Mistress of the Art of Death by Ariana Franklin
Children are being murdered in a medieval England town, and the Jewish community is being blamed. The citizens say this proves that Jews sacrifice Christian children in creepy, secret ceremonies. King Henry I is concerned about the Jew’s fate -- mainly because without their taxes he would be bankrupt. Henry calls on his cousin the King of Sicily to import the best medical expert in Europe. He’s sent a young doctor named Adelia -- a "mistress of the art of death," AKA early version of the medical examiner.
Truth be told, this book started out as a yawner. I kept with it and after the first chapter was rewarded with a novel I couldn’t put down. Yes, some parts are corny and unbelievable, but it’s a nice blend of historical fiction with a shot of medieval CSI.

On the Road by Jack Kerouac
A new hardcover edition came out late 2007 to commemorate the fiftieth anniversary of the novel first published in 1957. Fifty years later, I venture to say Kerouac’s book still has what it takes to inspire young people in America to hit the road in search of, well, whatever it is they think they need to find but don’t know until they find it. Kerouac's novel is a great window to the rhythms of 1950s underground America, including jazz, sex, illicit drugs, the lure of the open road, of being “beat,” and that elusive “something” that can set you free. Based on Kerouac's real-life adventures.
If I were young, single, and daring I’d take off today.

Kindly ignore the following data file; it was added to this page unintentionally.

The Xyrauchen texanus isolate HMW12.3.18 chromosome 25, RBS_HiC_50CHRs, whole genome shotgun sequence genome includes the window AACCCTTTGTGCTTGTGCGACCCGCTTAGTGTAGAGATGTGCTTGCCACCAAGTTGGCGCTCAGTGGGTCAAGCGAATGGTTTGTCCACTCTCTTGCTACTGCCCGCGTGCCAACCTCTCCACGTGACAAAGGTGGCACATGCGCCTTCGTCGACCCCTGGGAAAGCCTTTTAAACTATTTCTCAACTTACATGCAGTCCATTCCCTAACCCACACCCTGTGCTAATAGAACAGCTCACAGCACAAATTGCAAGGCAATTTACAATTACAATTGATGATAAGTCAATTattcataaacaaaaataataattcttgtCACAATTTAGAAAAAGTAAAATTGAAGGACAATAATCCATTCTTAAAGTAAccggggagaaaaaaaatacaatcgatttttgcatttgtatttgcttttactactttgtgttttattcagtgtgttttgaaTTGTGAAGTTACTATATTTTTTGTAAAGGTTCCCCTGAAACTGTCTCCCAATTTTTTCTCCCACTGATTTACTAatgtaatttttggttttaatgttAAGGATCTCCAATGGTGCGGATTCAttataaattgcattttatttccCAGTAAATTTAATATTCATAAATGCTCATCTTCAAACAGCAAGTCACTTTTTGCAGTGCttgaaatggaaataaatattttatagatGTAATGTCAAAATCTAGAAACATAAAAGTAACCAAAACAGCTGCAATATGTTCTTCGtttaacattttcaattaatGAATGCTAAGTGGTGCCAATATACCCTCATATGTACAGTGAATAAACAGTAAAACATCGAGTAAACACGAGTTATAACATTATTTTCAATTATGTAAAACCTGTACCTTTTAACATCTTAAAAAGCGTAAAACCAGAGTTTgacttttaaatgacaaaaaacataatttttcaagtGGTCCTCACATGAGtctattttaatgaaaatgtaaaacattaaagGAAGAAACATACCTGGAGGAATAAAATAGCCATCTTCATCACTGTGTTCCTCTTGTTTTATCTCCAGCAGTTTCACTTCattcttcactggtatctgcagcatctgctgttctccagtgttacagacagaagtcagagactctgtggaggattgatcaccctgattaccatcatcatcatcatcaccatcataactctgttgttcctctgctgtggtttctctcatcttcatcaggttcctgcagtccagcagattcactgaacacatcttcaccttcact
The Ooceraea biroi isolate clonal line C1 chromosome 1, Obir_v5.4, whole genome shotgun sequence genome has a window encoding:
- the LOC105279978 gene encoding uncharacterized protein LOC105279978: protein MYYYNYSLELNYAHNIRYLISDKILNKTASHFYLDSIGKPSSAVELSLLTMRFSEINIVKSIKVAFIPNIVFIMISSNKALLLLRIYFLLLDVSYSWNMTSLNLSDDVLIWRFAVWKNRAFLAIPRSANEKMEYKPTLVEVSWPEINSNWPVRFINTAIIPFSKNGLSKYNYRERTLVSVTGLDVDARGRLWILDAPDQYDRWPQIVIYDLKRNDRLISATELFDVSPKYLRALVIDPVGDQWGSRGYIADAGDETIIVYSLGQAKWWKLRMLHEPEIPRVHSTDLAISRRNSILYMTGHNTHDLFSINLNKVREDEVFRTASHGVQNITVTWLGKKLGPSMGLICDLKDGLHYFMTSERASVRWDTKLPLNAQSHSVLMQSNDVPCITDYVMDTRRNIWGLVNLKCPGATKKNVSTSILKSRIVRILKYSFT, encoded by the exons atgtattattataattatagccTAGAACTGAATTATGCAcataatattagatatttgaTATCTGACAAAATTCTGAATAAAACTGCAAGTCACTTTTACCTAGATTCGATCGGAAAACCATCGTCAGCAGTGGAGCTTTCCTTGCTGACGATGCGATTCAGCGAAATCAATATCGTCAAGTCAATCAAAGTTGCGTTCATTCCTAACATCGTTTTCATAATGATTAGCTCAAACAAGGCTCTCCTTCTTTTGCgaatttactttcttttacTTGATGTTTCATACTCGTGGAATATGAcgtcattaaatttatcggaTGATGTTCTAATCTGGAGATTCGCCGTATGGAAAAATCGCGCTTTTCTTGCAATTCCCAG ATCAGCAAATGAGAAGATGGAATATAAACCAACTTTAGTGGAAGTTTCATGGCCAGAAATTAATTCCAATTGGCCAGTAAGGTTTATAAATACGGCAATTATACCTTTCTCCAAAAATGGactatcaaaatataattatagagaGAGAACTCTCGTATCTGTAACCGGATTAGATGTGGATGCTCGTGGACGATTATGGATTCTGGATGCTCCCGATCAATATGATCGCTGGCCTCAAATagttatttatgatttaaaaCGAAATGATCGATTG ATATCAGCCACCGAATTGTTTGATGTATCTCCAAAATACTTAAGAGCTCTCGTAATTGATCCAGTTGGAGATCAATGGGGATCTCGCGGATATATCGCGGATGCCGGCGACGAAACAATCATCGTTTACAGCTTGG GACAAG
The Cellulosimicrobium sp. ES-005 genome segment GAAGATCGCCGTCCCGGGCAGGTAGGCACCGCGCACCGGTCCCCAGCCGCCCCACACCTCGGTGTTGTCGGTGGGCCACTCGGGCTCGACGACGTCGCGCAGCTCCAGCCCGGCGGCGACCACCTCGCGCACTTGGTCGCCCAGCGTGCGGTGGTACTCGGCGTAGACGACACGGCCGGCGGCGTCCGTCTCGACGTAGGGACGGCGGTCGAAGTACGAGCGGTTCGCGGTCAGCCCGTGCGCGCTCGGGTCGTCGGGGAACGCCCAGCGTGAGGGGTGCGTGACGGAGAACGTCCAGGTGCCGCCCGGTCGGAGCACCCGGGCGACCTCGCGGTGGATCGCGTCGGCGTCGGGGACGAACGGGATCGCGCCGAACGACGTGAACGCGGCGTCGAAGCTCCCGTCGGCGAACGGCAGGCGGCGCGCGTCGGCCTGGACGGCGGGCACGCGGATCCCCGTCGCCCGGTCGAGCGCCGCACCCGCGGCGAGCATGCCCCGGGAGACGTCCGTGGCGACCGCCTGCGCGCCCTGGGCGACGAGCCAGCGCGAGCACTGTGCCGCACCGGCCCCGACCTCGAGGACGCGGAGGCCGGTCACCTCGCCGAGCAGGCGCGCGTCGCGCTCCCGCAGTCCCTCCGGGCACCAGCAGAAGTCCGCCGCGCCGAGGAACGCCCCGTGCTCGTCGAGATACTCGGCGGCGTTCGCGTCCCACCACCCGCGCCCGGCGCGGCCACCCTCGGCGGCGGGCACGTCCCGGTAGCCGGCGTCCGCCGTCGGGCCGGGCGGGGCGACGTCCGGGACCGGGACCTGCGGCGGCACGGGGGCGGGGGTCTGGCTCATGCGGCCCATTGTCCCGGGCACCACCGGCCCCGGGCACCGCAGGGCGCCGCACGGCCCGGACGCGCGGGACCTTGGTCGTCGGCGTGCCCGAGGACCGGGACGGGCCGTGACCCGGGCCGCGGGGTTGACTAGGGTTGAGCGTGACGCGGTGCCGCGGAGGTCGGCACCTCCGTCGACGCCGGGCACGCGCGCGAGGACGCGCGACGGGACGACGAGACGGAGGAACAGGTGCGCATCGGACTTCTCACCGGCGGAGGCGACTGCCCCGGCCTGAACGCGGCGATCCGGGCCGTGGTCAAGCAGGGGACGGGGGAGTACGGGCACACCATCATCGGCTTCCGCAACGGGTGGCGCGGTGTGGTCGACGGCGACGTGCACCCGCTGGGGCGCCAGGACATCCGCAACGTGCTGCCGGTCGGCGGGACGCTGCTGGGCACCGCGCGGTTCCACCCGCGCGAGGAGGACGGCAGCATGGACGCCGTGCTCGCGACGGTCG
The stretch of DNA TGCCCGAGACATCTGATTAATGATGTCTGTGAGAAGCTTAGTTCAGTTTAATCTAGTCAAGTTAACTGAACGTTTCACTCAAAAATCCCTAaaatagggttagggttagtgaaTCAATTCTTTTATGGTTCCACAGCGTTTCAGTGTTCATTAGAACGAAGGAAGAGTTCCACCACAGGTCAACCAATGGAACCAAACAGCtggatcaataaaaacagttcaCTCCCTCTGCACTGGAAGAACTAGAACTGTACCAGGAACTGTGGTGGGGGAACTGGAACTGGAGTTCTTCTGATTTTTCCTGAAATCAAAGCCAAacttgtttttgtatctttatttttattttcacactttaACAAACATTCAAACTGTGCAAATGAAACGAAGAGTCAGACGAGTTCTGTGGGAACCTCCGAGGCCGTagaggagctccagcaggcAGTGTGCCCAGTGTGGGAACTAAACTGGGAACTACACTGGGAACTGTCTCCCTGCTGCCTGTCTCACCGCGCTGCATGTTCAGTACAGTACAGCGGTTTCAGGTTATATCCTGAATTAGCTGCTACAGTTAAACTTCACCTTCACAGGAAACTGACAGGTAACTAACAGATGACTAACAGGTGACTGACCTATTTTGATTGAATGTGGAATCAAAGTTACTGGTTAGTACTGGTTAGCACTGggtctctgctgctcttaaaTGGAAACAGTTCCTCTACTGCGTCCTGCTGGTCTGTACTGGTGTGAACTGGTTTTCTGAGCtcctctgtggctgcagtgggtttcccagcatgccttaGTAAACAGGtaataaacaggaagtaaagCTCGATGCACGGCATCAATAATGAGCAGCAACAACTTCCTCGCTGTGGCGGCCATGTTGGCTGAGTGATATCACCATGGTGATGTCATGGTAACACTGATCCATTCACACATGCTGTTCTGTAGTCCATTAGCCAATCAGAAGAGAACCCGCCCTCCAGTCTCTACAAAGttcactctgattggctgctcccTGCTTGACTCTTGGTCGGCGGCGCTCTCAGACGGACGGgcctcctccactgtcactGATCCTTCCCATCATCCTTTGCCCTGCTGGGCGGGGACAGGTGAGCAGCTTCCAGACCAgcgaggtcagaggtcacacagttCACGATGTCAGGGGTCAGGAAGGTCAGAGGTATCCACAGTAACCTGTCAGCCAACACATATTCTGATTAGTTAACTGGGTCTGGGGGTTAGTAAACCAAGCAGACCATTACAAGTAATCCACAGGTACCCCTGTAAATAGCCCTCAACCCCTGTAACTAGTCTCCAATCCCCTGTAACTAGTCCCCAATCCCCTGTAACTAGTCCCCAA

The Night Journal by Elizabeth Crook
In the 1890s Hannah Bass began writing in her journals about her great Western adventure -- first as the survivor of a horrific train wreck, then as a Harvey Girl at the fancy Montezuma Resort, and finally as the wife of Elliott Bass, a railway engineer. Fast forward to Hannah's daughter, Claudia Bass, a renowned historian who edited and published the diaries and basically rode her Mother’s written word to fame. However the great grand-daughter, Meg Mabry –hasn’t bothered reading them. That is until an excavation on the old family property reveals a discovery that can underscore the diaries and the family’s history.
I loved how Crook spun the modern-day professional Meg who has a cushy life, around the 1890’s frontier woman Hannah whose life consisted of Indian ruins, grand desert hotels, and hardships. Before your eyes, the stories collide and you see how several generations of women deal with family secrets, death, and creating your own life.

The Zookeepers Wife by Diane Ackerman
O.K. by now you may realize I’m a sucker for a true story, and this is the true story about the keepers of the Warsaw Zoo, during World War II. They also happened to be an incredible husband and wife team who helped save hundreds of people from the Nazi’s.
Antonina is the zookeeper's wife, and although her husband fights in the resistance, it is really Antonina who shows us what true heroism is all about. It’s not about killing and guns, but more about daring, attitude, and creating joy in the face of hardship. This is a solid book. My only complaint is that Ackerman interjects too heavy a dose of the Warsaw Holocaust with Antonina’s own poetic writing and it didn’t work for me.